Don't Breathe is 2016 home invasion horror film. Directed by Fede Alvarez (Evil Dead) and starring Jane Levy (Evil Dead), Dylan Minnette (Goosebumps, Let Me In) and Daniel Zovatto (It Follows). The film premiered at South by Southwest festival earlier this year.
The film follows three young burglars looking for one big score so they can escape the harsh realities of Detroit life. Money (Zovatto) discovers an army veteran that appears to be sitting on a fortune after his daughter was ran over and killed by a rich girl. Desperate to escape her domestic hell with her younger sister, Rocky (Levy) convinces Alex (Minnette) to join them and utilise his father’s security credentials to stage the break in. However, Money fails to mention that their target is also blind and will seldom leaves the house. This leads to obvious complications as the blind man turns the tables, trapping the burglars in the house and revealing he’s got a few more secrets in the basement.
Sensory based home invasion thrillers are like buses, you wait years for one, then two come along at the same time. I’m referring to Mike Flanagan’s Hush and now Fede Alvarez’s Don’t Breathe, films featuring a deaf protagonist and a blind antagonist respectively. Both films use sound and vision as key plot devices but, it has to be said, Alvarez’s flawless direction pushes Don’t Breathe into a more ambitious arena. It took me a long time to like the Evil Dead remake(2013), but it eventually won me over with its intensity and vision and Don’t Breathe is no different.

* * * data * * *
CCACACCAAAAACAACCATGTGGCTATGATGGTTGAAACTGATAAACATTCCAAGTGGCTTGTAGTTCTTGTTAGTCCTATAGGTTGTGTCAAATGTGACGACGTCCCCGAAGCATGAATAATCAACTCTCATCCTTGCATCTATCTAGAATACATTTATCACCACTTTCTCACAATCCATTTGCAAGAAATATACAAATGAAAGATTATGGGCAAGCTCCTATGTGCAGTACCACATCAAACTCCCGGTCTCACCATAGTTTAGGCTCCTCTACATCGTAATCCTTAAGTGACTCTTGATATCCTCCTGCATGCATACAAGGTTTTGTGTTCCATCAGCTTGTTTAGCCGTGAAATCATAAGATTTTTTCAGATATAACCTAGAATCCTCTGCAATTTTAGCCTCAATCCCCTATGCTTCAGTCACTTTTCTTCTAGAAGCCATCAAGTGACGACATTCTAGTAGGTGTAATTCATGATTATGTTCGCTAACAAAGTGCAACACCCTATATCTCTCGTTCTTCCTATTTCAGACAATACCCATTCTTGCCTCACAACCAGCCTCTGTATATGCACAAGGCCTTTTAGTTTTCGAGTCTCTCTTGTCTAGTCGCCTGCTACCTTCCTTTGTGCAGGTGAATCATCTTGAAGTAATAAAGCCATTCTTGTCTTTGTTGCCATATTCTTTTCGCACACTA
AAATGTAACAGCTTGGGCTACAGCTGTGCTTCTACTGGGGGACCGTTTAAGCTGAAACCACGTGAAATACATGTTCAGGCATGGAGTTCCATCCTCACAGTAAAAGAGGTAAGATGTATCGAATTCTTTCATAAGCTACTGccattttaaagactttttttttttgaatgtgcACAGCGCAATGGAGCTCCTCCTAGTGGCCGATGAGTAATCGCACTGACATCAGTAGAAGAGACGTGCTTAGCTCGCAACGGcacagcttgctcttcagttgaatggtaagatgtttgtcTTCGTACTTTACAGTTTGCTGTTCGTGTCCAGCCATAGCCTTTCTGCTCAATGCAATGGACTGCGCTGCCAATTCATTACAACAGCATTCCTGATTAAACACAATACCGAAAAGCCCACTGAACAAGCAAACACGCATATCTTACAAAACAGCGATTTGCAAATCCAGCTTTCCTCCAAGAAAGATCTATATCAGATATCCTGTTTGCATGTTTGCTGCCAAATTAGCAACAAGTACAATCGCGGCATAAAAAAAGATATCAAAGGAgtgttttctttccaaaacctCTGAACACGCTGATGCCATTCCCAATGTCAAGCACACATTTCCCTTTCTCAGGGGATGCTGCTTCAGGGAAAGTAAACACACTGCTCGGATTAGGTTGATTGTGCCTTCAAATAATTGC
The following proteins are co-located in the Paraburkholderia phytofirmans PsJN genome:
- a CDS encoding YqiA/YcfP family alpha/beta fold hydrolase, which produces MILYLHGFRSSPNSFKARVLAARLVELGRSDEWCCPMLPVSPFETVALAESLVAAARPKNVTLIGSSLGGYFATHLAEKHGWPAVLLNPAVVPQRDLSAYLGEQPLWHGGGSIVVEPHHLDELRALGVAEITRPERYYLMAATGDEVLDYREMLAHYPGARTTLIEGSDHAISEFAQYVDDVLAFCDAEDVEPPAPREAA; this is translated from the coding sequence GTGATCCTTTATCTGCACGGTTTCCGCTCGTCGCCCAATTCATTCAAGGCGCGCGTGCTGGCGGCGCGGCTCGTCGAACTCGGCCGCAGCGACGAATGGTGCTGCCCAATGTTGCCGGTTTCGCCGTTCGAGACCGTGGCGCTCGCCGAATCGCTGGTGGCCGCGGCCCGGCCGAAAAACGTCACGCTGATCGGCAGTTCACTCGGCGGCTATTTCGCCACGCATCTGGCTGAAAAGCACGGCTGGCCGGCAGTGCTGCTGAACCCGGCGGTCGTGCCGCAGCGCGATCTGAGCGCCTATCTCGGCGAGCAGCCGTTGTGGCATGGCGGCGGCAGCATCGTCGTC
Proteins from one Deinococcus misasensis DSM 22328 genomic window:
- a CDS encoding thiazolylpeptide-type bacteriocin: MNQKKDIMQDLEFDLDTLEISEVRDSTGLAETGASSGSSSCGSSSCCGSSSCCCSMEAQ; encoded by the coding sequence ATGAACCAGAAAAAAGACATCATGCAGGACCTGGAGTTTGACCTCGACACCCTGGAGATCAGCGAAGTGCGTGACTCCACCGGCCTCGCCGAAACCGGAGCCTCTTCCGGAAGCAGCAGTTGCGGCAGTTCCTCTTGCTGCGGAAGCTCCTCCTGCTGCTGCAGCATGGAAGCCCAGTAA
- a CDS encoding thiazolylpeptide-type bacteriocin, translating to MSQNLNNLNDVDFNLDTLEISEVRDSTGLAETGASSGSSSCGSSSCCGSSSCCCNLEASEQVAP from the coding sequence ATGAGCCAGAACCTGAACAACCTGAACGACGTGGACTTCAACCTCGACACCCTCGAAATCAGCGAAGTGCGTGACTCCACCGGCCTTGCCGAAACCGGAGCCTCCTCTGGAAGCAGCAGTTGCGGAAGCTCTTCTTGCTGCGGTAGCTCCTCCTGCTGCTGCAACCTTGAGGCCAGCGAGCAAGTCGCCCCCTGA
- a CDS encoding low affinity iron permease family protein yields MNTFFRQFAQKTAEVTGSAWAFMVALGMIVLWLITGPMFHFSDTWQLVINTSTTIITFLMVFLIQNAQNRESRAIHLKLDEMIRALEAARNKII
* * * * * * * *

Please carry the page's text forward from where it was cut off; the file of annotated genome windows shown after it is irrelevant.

However, like Evil Dead, it’s not without it’s flaws. I found the central characters to be pretty unsympathetic (perhaps intentionally) and unconvincing as seasoned burglars, apart from Money who was a parody of a criminal (I mean,his name's Money!). Similarly, although certainly imposing, A jacked up blind guy with a gun is not the most imaginative villain (I personally found the dog a lot scarier). Also, I felt they could have left the blind man as a more ambiguous character rather than going all Fritzl on us as, up until the third act, I wasn’t quite sure who was the villain and who was the victim.
A vintage home invasion set up with a sensory twist, Hush might have got there first, but Don’t Breathe manages to weave a more unpredictable plot around a neat gimmick. Alvarez has proven he’s capable of much more than gore soaked remakes and shows his flair for suspense, whilst not being afraid to “go there” (Jizz pipette anyone?). Don’t Breathe will thrill you, confuse you and disgust you.
**** 4 Stars
What did you think of the movie? Did you prefer Hush?